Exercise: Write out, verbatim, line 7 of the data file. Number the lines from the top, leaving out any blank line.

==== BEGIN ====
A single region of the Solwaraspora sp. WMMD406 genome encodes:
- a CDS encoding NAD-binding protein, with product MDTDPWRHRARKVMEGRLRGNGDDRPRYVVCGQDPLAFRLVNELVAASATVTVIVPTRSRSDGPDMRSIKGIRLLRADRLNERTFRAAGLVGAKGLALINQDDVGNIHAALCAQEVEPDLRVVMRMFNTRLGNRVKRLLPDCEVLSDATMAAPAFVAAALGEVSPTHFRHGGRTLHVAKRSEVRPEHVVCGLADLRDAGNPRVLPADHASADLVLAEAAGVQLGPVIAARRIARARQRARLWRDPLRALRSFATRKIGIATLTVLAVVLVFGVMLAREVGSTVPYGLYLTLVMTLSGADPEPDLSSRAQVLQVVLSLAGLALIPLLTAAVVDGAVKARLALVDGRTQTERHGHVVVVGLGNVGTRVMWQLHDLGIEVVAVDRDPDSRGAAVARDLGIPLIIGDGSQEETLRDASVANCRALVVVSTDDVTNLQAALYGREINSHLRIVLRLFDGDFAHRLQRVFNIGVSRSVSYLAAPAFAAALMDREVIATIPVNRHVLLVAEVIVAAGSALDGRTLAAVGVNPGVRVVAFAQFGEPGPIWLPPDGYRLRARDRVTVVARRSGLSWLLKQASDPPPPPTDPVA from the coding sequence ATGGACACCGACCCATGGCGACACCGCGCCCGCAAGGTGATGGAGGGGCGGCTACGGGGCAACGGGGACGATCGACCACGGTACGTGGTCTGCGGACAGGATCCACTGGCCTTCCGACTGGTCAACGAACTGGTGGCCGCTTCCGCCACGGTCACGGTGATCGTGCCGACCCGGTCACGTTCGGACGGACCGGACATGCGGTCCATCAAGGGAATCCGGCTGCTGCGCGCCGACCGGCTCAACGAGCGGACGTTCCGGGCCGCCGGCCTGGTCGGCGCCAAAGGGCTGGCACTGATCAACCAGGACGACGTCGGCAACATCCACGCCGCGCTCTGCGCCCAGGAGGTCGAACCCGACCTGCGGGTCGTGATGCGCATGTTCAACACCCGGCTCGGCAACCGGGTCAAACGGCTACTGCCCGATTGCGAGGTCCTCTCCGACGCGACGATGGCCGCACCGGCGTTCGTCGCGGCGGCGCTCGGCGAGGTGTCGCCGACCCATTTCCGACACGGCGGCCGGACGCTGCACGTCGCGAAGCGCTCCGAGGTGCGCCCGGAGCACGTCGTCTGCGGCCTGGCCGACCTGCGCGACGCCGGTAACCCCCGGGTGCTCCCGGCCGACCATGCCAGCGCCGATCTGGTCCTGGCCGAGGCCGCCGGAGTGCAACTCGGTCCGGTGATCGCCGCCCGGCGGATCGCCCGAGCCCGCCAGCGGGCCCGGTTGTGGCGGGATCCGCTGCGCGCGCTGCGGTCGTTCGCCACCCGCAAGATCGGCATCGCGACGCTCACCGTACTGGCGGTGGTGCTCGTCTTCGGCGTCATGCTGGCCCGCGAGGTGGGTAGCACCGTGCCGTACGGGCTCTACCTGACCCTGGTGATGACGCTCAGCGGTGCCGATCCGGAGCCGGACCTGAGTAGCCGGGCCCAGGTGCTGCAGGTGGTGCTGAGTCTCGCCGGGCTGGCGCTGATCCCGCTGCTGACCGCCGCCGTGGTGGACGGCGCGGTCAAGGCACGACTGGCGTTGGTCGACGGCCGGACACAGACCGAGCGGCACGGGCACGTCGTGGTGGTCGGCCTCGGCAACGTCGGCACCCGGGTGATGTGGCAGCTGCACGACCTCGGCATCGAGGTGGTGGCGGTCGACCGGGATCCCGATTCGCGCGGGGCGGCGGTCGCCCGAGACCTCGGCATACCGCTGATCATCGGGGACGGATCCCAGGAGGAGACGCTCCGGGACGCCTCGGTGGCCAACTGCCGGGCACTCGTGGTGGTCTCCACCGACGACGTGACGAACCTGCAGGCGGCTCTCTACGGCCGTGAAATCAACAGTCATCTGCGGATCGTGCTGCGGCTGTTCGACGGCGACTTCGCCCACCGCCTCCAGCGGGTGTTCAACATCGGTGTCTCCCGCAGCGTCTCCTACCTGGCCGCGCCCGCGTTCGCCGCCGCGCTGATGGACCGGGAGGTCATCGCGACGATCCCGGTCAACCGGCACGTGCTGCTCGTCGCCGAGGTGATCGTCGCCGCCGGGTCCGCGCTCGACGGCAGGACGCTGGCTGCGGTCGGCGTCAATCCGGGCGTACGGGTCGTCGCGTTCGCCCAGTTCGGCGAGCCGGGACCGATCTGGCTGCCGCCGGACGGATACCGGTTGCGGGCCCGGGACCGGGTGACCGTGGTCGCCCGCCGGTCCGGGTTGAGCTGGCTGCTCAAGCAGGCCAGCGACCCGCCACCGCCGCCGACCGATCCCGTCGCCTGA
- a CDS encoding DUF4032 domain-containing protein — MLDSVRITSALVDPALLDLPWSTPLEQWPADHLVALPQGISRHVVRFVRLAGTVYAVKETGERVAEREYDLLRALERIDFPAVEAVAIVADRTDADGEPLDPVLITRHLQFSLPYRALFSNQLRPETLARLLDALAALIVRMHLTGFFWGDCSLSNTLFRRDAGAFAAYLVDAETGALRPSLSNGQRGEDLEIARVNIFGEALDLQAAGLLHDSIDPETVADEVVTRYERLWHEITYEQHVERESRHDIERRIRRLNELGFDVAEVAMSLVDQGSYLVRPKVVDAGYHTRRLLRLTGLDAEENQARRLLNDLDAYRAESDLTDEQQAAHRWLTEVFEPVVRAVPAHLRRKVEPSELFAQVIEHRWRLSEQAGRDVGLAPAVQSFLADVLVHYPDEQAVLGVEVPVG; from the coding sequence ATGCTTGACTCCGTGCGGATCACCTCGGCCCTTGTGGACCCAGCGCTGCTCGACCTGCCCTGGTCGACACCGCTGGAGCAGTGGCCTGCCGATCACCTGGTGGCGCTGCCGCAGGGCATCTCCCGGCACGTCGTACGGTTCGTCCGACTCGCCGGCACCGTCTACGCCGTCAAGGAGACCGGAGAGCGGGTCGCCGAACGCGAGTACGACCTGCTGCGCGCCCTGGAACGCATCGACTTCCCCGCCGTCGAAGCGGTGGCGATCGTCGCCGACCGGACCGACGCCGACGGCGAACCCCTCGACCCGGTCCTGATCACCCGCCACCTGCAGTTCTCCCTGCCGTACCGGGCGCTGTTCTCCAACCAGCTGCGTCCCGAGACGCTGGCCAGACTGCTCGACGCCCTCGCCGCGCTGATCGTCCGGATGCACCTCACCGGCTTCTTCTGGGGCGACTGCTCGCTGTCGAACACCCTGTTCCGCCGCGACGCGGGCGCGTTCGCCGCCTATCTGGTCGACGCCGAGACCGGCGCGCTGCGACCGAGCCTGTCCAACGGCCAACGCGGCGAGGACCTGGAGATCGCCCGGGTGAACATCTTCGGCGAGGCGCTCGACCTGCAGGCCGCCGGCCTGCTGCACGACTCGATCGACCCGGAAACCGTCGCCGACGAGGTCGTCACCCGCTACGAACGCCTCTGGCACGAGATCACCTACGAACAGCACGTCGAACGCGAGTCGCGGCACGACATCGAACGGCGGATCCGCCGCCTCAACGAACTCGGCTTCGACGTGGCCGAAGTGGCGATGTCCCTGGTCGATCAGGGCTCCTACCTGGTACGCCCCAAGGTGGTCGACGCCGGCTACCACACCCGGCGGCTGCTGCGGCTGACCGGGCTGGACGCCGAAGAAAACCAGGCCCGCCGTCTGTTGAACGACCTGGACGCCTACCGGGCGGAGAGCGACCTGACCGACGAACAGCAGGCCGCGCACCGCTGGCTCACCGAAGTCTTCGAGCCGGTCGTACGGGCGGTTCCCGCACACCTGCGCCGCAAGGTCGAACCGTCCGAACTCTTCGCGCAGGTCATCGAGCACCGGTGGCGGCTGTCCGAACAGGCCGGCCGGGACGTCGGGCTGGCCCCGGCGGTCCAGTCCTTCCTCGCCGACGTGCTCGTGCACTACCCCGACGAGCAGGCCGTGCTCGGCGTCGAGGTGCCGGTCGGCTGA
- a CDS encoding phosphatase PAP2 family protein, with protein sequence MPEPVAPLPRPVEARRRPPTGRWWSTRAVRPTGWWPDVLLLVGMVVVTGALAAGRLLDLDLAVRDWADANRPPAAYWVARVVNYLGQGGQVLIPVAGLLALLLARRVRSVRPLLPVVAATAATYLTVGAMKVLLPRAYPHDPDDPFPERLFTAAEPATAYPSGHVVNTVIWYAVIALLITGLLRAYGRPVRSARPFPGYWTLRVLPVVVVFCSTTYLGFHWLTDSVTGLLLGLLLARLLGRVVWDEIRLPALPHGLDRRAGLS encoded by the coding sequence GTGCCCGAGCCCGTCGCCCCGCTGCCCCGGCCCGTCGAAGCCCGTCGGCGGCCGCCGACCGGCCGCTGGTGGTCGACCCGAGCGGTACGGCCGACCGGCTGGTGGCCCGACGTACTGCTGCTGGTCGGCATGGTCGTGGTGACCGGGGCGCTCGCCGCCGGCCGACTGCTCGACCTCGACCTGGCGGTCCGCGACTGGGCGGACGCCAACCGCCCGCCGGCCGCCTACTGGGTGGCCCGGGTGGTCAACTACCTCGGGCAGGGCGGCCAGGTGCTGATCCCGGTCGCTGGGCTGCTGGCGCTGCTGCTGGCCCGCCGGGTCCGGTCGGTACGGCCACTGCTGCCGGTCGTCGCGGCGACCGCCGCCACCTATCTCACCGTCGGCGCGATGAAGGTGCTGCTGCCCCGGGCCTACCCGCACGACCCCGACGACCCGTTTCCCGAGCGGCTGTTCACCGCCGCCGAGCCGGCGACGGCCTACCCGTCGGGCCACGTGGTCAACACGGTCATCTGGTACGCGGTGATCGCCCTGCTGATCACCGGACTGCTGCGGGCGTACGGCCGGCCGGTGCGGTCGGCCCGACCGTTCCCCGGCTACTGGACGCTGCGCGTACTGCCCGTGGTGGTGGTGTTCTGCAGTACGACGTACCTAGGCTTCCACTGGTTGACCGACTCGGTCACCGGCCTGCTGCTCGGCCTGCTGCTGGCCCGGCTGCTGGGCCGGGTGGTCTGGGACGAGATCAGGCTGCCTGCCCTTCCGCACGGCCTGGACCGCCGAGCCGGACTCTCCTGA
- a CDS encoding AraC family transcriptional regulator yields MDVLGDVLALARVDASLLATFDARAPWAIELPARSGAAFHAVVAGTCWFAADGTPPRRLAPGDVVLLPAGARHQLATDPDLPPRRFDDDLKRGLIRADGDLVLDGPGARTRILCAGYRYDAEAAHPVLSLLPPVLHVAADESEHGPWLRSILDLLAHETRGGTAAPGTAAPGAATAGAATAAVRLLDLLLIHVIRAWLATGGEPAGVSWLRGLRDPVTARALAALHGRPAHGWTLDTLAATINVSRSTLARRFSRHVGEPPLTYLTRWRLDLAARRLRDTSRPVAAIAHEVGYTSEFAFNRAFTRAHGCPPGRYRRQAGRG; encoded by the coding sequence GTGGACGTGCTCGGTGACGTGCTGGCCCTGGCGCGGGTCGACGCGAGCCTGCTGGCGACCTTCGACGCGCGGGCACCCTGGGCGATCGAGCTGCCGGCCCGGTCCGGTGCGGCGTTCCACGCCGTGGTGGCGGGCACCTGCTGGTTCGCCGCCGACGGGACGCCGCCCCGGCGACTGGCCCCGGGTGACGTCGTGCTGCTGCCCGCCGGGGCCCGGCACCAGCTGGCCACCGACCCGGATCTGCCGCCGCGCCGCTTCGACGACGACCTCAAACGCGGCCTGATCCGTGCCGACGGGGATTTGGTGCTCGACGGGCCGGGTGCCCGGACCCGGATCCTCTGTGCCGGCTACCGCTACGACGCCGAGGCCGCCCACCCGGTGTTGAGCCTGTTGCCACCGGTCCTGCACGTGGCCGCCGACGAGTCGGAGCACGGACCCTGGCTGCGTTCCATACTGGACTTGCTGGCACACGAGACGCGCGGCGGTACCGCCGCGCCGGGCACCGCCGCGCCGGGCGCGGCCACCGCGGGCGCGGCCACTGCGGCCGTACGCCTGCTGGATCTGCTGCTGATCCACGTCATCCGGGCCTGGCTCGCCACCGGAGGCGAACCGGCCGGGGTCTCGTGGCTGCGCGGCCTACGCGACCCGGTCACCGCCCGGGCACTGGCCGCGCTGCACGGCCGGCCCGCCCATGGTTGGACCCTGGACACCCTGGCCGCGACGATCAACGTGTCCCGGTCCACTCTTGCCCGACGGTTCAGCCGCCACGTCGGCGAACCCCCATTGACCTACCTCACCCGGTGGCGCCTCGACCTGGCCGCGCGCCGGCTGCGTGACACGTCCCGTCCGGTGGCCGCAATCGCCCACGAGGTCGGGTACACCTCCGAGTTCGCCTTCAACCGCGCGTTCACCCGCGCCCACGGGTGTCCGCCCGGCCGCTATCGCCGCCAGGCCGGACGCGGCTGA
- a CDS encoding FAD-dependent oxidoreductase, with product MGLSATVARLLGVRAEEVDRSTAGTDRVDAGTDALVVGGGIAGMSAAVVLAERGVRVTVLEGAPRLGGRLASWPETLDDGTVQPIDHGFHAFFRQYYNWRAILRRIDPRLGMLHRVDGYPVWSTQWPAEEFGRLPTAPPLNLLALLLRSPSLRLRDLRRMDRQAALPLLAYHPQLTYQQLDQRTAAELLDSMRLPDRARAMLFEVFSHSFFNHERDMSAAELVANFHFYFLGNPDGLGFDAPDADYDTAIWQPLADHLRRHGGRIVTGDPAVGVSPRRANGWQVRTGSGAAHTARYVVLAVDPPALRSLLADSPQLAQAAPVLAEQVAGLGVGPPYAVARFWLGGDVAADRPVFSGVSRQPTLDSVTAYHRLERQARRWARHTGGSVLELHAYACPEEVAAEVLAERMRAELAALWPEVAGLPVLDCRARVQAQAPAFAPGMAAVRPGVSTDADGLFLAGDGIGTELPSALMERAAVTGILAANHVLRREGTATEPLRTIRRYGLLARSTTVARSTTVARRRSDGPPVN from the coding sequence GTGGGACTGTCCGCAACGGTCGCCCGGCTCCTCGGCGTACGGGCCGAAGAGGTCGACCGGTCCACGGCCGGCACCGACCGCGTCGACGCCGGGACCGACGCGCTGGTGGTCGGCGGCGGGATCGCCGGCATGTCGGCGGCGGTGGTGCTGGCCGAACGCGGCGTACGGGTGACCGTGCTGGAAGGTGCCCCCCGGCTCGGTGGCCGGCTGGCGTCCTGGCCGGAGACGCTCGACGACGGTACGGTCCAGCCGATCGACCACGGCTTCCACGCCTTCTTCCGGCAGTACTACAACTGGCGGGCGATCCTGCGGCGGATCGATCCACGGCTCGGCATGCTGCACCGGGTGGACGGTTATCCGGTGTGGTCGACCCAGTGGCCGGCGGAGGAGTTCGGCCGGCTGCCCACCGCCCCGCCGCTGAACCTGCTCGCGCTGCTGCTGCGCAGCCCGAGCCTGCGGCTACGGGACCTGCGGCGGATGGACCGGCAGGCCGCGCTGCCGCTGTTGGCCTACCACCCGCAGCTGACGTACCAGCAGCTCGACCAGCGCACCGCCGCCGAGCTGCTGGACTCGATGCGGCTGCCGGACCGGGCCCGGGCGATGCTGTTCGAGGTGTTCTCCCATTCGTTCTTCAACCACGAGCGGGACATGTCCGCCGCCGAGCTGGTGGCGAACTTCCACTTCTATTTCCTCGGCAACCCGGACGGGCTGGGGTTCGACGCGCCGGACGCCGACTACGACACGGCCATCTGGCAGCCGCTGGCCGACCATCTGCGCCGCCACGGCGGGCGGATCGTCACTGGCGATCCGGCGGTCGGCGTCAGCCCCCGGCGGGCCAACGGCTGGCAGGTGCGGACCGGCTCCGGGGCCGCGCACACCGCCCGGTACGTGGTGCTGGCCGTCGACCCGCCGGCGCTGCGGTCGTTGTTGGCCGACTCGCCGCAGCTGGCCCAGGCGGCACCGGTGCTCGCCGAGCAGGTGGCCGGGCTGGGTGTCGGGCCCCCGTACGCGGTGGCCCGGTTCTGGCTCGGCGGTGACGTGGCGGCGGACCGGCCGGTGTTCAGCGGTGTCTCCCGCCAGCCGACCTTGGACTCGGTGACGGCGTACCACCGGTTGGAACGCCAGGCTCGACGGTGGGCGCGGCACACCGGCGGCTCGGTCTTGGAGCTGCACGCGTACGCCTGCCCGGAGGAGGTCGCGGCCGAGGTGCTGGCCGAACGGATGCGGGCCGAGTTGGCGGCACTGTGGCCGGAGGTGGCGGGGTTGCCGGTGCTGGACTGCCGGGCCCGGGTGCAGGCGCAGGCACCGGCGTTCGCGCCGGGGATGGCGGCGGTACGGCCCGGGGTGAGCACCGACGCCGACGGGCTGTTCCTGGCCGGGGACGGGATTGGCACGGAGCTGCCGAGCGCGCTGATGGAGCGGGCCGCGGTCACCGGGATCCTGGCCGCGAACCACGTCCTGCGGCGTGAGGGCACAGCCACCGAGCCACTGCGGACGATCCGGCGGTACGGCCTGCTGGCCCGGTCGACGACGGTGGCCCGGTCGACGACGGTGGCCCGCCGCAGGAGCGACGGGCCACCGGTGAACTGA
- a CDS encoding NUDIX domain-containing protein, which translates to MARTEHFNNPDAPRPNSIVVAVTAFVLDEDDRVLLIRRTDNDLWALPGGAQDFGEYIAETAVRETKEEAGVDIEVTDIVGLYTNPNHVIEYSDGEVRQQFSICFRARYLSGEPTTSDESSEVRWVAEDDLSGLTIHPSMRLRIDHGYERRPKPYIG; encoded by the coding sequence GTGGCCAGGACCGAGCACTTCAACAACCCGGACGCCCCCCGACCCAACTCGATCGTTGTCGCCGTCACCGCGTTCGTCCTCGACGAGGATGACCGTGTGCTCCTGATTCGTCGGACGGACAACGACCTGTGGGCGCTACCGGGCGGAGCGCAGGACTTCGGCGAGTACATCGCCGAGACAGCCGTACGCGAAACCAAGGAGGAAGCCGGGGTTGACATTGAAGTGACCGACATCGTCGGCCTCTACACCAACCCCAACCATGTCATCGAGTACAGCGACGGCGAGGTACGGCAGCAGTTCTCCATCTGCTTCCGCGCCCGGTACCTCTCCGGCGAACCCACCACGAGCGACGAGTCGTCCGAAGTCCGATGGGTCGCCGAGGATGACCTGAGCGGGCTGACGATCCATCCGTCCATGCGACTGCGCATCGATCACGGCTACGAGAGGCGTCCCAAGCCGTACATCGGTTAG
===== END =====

- a CDS encoding NUDIX domain-containing protein, which translates to MARTEHFNNPDAPRPNSIVVAVTAFVLDEDDRVLLIRRTDNDLWALPGGAQDFGEYIAETAVRETKEEAGVDIEVTDIVGLYTNPNHVIEYSDGEVRQQFSICFRARYLSGEPTTSDESSEVRWVAEDDLSGLTIHPSMRLRIDHGYERRPKPYIG; encoded by the coding sequence GTGGCCAGGACCGAGCACTTCAACAACCCGGACGCCCCCCGACCCAACTCGATCGTTGTCGCCGTCACCGCGTTCGTCCTCGACGAGGATGACCGTGTGCTCCTGATTCGTCGGACGGACAACGACCTGTGGGCGCTACCGGGCGGAGCGCAGGACTTCGGCGAGTACATCGCCGAGACAGCCGTACGCGAAACCAAGGAGGAAGCCGGGGTTGACATTGAAGTGACCGACATCGTCGGCCTCTACACCAACCCCAACCATGTCATCGAGTACAGCGACGGCGAGGTACGGCAGCAGTTCTCCATCTGCTTCCGCGCCCGGTACCTCTCCGGCGAACCCACCACGAGCGACGAGTCGTCCGAAGTCCGATGGGTCGCCGAGGATGACCTGAGCGGGCTGACGATCCATCCGTCCATGCGACTGCGCATCGATCACGGCTACGAGAGGCGTCCCAAGCCGTACATCGGTTAG